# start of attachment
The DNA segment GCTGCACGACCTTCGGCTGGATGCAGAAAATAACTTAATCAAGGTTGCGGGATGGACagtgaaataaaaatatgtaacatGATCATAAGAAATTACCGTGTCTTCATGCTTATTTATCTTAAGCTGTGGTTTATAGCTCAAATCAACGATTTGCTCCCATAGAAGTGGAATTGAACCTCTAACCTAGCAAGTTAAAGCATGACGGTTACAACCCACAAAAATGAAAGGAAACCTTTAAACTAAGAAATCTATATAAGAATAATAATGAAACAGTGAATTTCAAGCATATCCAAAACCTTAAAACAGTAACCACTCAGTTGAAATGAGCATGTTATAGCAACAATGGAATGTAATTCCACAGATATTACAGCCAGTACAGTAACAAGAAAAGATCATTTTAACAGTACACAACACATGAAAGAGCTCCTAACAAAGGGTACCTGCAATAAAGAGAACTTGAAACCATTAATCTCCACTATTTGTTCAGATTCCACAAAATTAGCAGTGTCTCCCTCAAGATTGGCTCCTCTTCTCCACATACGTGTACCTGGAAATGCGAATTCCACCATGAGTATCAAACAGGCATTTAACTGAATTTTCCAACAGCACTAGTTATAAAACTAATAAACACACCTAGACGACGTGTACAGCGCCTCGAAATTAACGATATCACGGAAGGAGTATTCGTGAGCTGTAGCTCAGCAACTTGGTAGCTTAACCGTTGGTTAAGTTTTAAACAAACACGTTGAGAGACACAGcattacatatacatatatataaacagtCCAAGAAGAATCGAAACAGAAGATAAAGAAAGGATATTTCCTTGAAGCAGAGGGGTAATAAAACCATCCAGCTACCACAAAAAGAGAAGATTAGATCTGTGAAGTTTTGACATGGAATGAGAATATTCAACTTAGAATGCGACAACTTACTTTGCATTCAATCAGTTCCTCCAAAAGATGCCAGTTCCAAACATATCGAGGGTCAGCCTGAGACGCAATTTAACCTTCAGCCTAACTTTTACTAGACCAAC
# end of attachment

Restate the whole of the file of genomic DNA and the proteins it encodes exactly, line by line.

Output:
The DNA segment GCTGCACGACCTTCGGCTGGATGCAGAAAATAACTTAATCAAGGTTGCGGGATGGACagtgaaataaaaatatgtaacatGATCATAAGAAATTACCGTGTCTTCATGCTTATTTATCTTAAGCTGTGGTTTATAGCTCAAATCAACGATTTGCTCCCATAGAAGTGGAATTGAACCTCTAACCTAGCAAGTTAAAGCATGACGGTTACAACCCACAAAAATGAAAGGAAACCTTTAAACTAAGAAATCTATATAAGAATAATAATGAAACAGTGAATTTCAAGCATATCCAAAACCTTAAAACAGTAACCACTCAGTTGAAATGAGCATGTTATAGCAACAATGGAATGTAATTCCACAGATATTACAGCCAGTACAGTAACAAGAAAAGATCATTTTAACAGTACACAACACATGAAAGAGCTCCTAACAAAGGGTACCTGCAATAAAGAGAACTTGAAACCATTAATCTCCACTATTTGTTCAGATTCCACAAAATTAGCAGTGTCTCCCTCAAGATTGGCTCCTCTTCTCCACATACGTGTACCTGGAAATGCGAATTCCACCATGAGTATCAAACAGGCATTTAACTGAATTTTCCAACAGCACTAGTTATAAAACTAATAAACACACCTAGACGACGTGTACAGCGCCTCGAAATTAACGATATCACGGAAGGAGTATTCGTGAGCTGTAGCTCAGCAACTTGGTAGCTTAACCGTTGGTTAAGTTTTAAACAAACACGTTGAGAGACACAGcattacatatacatatatataaacagtCCAAGAAGAATCGAAACAGAAGATAAAGAAAGGATATTTCCTTGAAGCAGAGGGGTAATAAAACCATCCAGCTACCACAAAAAGAGAAGATTAGATCTGTGAAGTTTTGACATGGAATGAGAATATTCAACTTAGAATGCGACAACTTACTTTGCATTCAATCAGTTCCTCCAAAAGATGCCAGTTCCAAACATATCGAGGGTCAGCCTGAGACGCAATTTAACCTTCAGCCTAACTTTTACTAGACCAAC